Abstract

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Drugs and Alcohol Today, vol. 4 no. 2
Type: Research Article
ISSN: 1745-9265

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Article
Publication date: 1 August 2005

Abstract

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Drugs and Alcohol Today, vol. 5 no. 2
Type: Research Article
ISSN: 1745-9265

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Article
Publication date: 16 October 2017

Keith Whitfield, Andrew Pendleton, Sukanya Sengupta and Katy Huxley

A range of studies have shown that performance is typically higher in organisations with employee share ownership (ESO) schemes in place. Many possible causal mechanisms…

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3779

Abstract

Purpose

A range of studies have shown that performance is typically higher in organisations with employee share ownership (ESO) schemes in place. Many possible causal mechanisms explaining this relationship have been suggested. These include a reduction in labour turnover, synergies with other forms of productivity-enhancing communication and participation schemes, and synergies with employer-provided training. The paper aims to discuss these issues.

Design/methodology/approach

This paper empirically assesses these potential linkages using data from the 2004 and 2011 British Workplace Employment Relations Surveys, and provides comparisons with earlier analyses conducted on the 1990 and 1998 versions of the survey.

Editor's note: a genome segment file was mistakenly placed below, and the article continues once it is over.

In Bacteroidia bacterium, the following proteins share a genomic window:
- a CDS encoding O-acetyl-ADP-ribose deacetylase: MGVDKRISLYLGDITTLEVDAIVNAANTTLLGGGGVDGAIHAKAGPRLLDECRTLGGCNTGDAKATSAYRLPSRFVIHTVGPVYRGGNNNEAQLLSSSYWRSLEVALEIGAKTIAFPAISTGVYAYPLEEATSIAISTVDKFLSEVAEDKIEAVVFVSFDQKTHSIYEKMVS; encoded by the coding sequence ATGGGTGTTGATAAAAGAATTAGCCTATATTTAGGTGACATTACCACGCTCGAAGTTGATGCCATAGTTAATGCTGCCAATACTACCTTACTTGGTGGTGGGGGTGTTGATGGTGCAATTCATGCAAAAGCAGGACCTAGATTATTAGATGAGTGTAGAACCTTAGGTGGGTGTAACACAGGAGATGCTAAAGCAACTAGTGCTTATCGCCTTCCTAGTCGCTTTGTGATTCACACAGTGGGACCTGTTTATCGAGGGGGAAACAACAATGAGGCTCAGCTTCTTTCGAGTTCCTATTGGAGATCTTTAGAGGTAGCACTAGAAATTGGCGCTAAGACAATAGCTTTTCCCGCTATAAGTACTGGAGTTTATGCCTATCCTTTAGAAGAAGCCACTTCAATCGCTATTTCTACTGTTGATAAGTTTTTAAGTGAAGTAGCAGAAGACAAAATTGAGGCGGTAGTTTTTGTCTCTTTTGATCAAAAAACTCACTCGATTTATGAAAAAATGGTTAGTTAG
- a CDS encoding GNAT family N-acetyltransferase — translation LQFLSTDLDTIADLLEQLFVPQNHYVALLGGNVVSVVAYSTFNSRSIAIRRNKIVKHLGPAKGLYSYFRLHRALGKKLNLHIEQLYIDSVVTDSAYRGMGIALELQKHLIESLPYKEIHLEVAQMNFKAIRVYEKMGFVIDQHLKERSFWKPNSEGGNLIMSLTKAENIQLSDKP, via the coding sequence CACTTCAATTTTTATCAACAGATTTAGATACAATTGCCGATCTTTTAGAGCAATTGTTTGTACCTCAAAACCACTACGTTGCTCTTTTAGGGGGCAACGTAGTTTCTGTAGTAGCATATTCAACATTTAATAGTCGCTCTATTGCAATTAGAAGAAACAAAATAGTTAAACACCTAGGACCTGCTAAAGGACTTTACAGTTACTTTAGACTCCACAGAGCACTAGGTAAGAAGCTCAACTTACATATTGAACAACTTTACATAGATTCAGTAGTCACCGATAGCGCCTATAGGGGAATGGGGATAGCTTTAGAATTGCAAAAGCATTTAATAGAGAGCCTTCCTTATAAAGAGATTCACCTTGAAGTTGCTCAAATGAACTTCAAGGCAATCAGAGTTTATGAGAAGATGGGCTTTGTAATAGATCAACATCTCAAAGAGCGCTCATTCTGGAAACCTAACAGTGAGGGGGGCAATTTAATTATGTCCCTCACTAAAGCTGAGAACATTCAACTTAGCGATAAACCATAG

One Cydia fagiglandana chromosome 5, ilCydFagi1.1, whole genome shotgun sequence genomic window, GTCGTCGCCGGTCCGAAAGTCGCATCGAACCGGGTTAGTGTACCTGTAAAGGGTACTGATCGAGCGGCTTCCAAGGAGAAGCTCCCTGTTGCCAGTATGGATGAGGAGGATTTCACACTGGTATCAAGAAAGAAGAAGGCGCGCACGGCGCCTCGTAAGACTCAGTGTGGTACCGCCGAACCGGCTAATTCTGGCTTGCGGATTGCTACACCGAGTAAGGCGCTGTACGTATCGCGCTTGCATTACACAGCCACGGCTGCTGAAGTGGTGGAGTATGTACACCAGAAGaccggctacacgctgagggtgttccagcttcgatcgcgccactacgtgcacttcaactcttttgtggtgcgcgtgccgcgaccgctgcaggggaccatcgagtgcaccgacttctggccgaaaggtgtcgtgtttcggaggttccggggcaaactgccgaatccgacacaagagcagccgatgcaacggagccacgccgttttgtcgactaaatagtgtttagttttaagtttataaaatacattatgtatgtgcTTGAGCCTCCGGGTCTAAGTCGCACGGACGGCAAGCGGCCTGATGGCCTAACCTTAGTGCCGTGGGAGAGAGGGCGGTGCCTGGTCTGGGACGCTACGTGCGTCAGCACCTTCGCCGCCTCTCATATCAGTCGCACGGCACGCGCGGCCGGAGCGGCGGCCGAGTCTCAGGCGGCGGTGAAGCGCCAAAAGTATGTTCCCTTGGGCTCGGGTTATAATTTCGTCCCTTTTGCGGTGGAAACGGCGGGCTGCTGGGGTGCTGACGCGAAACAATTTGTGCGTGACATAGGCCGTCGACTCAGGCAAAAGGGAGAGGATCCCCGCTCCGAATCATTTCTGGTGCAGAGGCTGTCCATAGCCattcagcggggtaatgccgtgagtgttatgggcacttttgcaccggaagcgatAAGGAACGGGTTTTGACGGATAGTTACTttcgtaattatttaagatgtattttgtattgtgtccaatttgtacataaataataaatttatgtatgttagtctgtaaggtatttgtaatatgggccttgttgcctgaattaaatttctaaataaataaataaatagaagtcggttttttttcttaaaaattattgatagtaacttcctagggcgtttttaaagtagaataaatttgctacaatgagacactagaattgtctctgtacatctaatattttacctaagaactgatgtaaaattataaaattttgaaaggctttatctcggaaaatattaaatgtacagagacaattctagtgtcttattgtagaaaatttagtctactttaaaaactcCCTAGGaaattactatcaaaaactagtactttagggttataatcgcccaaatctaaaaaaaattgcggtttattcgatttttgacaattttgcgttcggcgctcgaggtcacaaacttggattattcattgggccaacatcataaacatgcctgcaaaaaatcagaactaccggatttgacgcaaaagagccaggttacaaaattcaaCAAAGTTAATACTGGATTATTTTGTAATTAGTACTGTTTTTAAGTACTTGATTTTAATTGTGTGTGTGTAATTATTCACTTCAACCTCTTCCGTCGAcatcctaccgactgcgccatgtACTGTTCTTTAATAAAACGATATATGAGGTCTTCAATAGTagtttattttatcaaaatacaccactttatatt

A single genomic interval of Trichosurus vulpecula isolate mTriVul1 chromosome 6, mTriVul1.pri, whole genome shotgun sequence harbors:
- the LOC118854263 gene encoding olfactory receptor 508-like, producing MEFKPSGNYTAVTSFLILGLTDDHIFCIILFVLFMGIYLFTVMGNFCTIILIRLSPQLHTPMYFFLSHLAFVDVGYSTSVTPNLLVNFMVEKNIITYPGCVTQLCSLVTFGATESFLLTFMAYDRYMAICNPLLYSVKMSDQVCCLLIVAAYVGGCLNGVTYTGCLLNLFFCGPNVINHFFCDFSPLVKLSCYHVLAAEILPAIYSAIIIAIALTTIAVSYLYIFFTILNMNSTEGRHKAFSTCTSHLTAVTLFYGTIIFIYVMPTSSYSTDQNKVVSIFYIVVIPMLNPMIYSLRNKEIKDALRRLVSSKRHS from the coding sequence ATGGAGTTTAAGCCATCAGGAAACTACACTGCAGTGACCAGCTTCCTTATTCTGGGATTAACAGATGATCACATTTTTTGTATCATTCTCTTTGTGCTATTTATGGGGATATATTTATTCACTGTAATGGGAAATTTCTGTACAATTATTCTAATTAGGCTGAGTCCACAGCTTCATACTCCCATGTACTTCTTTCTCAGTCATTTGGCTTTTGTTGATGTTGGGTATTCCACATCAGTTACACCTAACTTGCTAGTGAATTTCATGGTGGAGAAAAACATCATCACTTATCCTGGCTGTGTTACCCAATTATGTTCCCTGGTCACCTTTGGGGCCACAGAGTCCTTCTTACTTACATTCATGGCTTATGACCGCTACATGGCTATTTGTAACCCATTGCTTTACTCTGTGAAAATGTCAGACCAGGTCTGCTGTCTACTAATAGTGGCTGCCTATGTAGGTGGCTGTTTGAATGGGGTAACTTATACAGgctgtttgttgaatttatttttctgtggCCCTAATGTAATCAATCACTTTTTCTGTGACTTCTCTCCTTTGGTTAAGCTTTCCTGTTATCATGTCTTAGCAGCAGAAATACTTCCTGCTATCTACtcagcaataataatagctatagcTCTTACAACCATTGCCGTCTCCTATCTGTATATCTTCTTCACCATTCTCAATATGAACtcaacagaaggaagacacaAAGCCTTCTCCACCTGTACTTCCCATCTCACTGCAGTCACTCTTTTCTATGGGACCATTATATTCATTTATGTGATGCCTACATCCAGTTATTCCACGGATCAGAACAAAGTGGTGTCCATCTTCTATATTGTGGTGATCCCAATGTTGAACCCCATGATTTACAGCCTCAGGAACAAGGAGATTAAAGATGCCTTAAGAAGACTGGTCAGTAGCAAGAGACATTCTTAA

Findings

Substantial differences are found between the 2004 and 2011 results: a positive relationship between ESO and workplace productivity and financial performance, observed in 2004, is no longer present in 2011. In both years, ESO is found to have no clear relationship with labour turnover, and there is no significant association between turnover and performance. There is, however, a positive moderating relationship with downward communication schemes in 2004 and in 2011 in the case of labour productivity. There is no corresponding relationship for upward involvement schemes.

Research limitations/implications

The results are only partially supportive of extant theory and its various predictions, and the relationship between ESO and performance seems to have weakened over time.

Originality/value

The study further questions the rhetoric offered in support of wider ESO.

Details

Personnel Review, vol. 46 no. 7
Type: Research Article
ISSN: 0048-3486

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Article
Publication date: 1 August 1999

Katy Malcolm, Matt Bourne and Ronnie Wilson

All too often creative projects are established by a charismatic worker and, despite winning golden opinions for their work, they remain essentially a jewel in their own…

Abstract

All too often creative projects are established by a charismatic worker and, despite winning golden opinions for their work, they remain essentially a jewel in their own locality rather than being replicated elsewhere. Not so with the well‐known ‘Feathers’ project which began in the vicinity of the pub of that name in downtown Greenwich, South East London. The project, which was originally set up by Ronnie Wilson and Caroline Furnivall, has been replicated in several different parts of the country. This account from Sheffield looks at the lessons for good practice from one experience of the replication process.

Details

A Life in the Day, vol. 3 no. 3
Type: Research Article
ISSN: 1366-6282

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Book part
Publication date: 6 September 2021

Christian Fuchs

This chapter asks: How has Donald Trump communicated about COVID-19 on Twitter? How have conspiracy theories influenced his Twitter communication about COVID-19? Utilising…

Abstract